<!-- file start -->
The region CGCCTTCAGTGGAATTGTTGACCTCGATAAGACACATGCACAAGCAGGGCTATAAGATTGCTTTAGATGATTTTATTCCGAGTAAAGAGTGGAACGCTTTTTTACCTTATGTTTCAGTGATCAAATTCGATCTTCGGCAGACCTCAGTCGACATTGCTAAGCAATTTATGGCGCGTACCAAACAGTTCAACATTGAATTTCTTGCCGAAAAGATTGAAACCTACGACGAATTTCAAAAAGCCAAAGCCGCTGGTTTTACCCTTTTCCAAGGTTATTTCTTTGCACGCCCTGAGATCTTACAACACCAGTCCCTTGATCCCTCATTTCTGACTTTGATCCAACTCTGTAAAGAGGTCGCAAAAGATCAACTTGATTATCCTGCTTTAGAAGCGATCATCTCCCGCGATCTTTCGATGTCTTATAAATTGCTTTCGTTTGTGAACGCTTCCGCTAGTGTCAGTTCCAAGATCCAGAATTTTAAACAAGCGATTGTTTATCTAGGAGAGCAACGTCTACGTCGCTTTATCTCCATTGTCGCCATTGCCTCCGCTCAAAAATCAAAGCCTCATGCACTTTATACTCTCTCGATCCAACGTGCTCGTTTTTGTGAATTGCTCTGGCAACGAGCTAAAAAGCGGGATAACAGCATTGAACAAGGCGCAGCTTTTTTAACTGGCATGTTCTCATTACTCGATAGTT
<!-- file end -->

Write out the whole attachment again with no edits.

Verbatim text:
The region CGCCTTCAGTGGAATTGTTGACCTCGATAAGACACATGCACAAGCAGGGCTATAAGATTGCTTTAGATGATTTTATTCCGAGTAAAGAGTGGAACGCTTTTTTACCTTATGTTTCAGTGATCAAATTCGATCTTCGGCAGACCTCAGTCGACATTGCTAAGCAATTTATGGCGCGTACCAAACAGTTCAACATTGAATTTCTTGCCGAAAAGATTGAAACCTACGACGAATTTCAAAAAGCCAAAGCCGCTGGTTTTACCCTTTTCCAAGGTTATTTCTTTGCACGCCCTGAGATCTTACAACACCAGTCCCTTGATCCCTCATTTCTGACTTTGATCCAACTCTGTAAAGAGGTCGCAAAAGATCAACTTGATTATCCTGCTTTAGAAGCGATCATCTCCCGCGATCTTTCGATGTCTTATAAATTGCTTTCGTTTGTGAACGCTTCCGCTAGTGTCAGTTCCAAGATCCAGAATTTTAAACAAGCGATTGTTTATCTAGGAGAGCAACGTCTACGTCGCTTTATCTCCATTGTCGCCATTGCCTCCGCTCAAAAATCAAAGCCTCATGCACTTTATACTCTCTCGATCCAACGTGCTCGTTTTTGTGAATTGCTCTGGCAACGAGCTAAAAAGCGGGATAACAGCATTGAACAAGGCGCAGCTTTTTTAACTGGCATGTTCTCATTACTCGATAGTT